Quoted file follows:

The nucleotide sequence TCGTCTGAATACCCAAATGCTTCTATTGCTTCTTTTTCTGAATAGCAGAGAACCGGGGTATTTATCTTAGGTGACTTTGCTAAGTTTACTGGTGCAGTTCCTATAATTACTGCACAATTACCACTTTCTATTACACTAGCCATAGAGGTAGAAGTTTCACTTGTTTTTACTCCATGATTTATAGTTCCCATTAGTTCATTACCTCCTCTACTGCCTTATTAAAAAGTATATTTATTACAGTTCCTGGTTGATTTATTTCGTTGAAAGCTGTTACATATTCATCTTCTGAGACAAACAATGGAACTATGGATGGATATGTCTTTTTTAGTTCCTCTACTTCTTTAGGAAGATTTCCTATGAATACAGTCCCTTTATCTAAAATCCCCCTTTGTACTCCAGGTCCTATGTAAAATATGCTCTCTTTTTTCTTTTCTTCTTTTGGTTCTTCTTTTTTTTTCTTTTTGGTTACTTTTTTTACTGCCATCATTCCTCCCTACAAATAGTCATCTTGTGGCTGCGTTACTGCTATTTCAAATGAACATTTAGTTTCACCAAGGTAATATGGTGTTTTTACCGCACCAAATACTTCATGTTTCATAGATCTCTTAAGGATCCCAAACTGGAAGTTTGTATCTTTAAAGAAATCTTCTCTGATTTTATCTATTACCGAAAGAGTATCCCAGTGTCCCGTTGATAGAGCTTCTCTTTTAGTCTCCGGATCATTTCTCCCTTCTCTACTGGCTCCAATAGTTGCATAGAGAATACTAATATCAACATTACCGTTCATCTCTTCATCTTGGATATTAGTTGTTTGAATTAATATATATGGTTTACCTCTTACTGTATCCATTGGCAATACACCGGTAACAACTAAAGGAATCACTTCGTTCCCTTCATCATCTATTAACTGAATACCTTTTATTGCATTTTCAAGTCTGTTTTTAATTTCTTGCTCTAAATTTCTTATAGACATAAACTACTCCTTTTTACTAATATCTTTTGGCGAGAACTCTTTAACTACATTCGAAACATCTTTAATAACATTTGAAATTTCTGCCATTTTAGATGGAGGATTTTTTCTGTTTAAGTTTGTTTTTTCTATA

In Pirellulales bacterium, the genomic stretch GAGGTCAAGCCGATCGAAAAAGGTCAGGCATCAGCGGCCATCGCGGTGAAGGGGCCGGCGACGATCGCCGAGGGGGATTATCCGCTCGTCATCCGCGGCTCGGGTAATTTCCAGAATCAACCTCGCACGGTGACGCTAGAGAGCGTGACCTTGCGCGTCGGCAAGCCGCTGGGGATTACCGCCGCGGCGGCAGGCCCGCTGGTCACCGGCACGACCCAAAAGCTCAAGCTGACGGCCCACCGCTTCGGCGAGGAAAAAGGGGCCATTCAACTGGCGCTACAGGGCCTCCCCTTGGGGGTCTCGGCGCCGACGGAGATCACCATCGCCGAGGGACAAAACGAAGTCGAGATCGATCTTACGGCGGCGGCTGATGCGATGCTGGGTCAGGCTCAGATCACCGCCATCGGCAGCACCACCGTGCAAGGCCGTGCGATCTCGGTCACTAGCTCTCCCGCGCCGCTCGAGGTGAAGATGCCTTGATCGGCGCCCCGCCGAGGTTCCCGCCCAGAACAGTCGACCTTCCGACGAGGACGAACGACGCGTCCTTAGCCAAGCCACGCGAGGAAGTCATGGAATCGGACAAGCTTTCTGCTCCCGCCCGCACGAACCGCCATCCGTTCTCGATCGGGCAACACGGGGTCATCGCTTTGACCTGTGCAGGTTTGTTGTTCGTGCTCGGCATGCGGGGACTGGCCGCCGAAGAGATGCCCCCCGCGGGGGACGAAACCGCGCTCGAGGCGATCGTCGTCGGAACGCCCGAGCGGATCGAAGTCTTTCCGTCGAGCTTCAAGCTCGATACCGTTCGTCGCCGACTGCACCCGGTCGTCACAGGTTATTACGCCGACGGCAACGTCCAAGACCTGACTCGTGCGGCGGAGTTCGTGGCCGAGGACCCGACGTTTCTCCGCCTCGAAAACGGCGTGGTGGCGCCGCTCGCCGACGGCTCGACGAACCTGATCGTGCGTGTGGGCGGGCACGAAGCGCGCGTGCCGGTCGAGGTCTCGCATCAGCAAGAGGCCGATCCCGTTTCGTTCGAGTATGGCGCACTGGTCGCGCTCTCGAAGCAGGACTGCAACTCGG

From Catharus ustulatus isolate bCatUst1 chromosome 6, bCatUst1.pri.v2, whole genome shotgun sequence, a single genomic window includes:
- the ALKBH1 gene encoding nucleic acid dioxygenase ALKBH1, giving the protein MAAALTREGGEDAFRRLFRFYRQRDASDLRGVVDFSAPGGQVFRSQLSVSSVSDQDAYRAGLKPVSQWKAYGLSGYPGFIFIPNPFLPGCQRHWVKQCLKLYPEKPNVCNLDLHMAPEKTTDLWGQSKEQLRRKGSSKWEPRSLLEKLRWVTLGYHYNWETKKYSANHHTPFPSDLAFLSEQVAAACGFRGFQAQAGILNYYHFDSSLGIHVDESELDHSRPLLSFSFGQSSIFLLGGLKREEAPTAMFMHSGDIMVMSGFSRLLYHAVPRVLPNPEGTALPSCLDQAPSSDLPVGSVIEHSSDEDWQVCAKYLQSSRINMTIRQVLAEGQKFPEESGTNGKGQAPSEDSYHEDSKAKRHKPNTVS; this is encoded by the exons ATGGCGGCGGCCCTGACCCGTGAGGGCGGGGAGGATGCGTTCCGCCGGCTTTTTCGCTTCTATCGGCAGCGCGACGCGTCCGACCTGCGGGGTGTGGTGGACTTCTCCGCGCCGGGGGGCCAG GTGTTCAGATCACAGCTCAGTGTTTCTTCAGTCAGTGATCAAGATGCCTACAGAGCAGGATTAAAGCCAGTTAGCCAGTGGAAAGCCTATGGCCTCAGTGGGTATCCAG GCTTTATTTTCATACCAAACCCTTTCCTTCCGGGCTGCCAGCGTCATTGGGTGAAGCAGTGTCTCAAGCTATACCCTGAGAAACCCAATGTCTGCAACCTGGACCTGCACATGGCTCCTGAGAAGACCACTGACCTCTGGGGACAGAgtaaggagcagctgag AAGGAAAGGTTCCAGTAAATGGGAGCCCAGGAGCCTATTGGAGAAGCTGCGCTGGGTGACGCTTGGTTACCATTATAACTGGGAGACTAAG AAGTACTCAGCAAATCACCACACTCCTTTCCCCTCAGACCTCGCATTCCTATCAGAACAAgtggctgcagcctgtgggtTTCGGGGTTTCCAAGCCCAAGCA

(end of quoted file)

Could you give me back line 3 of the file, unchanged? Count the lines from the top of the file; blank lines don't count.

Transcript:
From Catharus ustulatus isolate bCatUst1 chromosome 6, bCatUst1.pri.v2, whole genome shotgun sequence, a single genomic window includes: